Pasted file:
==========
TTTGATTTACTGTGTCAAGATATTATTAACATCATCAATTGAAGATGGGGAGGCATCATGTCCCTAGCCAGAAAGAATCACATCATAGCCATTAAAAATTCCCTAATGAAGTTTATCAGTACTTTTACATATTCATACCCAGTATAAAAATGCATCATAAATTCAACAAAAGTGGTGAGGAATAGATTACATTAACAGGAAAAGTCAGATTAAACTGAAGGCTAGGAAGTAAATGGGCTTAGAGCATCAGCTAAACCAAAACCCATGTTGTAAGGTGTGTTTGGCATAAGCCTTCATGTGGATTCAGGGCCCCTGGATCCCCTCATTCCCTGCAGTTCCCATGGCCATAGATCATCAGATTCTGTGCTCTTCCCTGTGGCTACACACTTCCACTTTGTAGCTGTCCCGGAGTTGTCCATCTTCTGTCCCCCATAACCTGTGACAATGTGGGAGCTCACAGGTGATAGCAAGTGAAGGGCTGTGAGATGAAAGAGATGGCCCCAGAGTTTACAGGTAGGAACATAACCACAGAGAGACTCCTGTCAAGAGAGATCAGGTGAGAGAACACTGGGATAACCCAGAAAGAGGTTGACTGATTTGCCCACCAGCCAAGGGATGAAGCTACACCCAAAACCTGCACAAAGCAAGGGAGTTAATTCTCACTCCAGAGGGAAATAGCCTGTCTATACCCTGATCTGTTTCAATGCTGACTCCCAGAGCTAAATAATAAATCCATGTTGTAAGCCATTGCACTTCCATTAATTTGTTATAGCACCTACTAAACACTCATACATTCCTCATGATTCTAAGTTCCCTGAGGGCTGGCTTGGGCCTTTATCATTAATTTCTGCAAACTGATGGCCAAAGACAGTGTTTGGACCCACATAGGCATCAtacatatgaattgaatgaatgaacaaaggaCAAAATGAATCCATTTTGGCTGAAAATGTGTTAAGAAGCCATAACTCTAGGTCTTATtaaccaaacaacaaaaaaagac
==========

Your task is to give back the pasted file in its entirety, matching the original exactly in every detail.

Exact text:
TTTGATTTACTGTGTCAAGATATTATTAACATCATCAATTGAAGATGGGGAGGCATCATGTCCCTAGCCAGAAAGAATCACATCATAGCCATTAAAAATTCCCTAATGAAGTTTATCAGTACTTTTACATATTCATACCCAGTATAAAAATGCATCATAAATTCAACAAAAGTGGTGAGGAATAGATTACATTAACAGGAAAAGTCAGATTAAACTGAAGGCTAGGAAGTAAATGGGCTTAGAGCATCAGCTAAACCAAAACCCATGTTGTAAGGTGTGTTTGGCATAAGCCTTCATGTGGATTCAGGGCCCCTGGATCCCCTCATTCCCTGCAGTTCCCATGGCCATAGATCATCAGATTCTGTGCTCTTCCCTGTGGCTACACACTTCCACTTTGTAGCTGTCCCGGAGTTGTCCATCTTCTGTCCCCCATAACCTGTGACAATGTGGGAGCTCACAGGTGATAGCAAGTGAAGGGCTGTGAGATGAAAGAGATGGCCCCAGAGTTTACAGGTAGGAACATAACCACAGAGAGACTCCTGTCAAGAGAGATCAGGTGAGAGAACACTGGGATAACCCAGAAAGAGGTTGACTGATTTGCCCACCAGCCAAGGGATGAAGCTACACCCAAAACCTGCACAAAGCAAGGGAGTTAATTCTCACTCCAGAGGGAAATAGCCTGTCTATACCCTGATCTGTTTCAATGCTGACTCCCAGAGCTAAATAATAAATCCATGTTGTAAGCCATTGCACTTCCATTAATTTGTTATAGCACCTACTAAACACTCATACATTCCTCATGATTCTAAGTTCCCTGAGGGCTGGCTTGGGCCTTTATCATTAATTTCTGCAAACTGATGGCCAAAGACAGTGTTTGGACCCACATAGGCATCAtacatatgaattgaatgaatgaacaaaggaCAAAATGAATCCATTTTGGCTGAAAATGTGTTAAGAAGCCATAACTCTAGGTCTTATtaaccaaacaacaaaaaaagac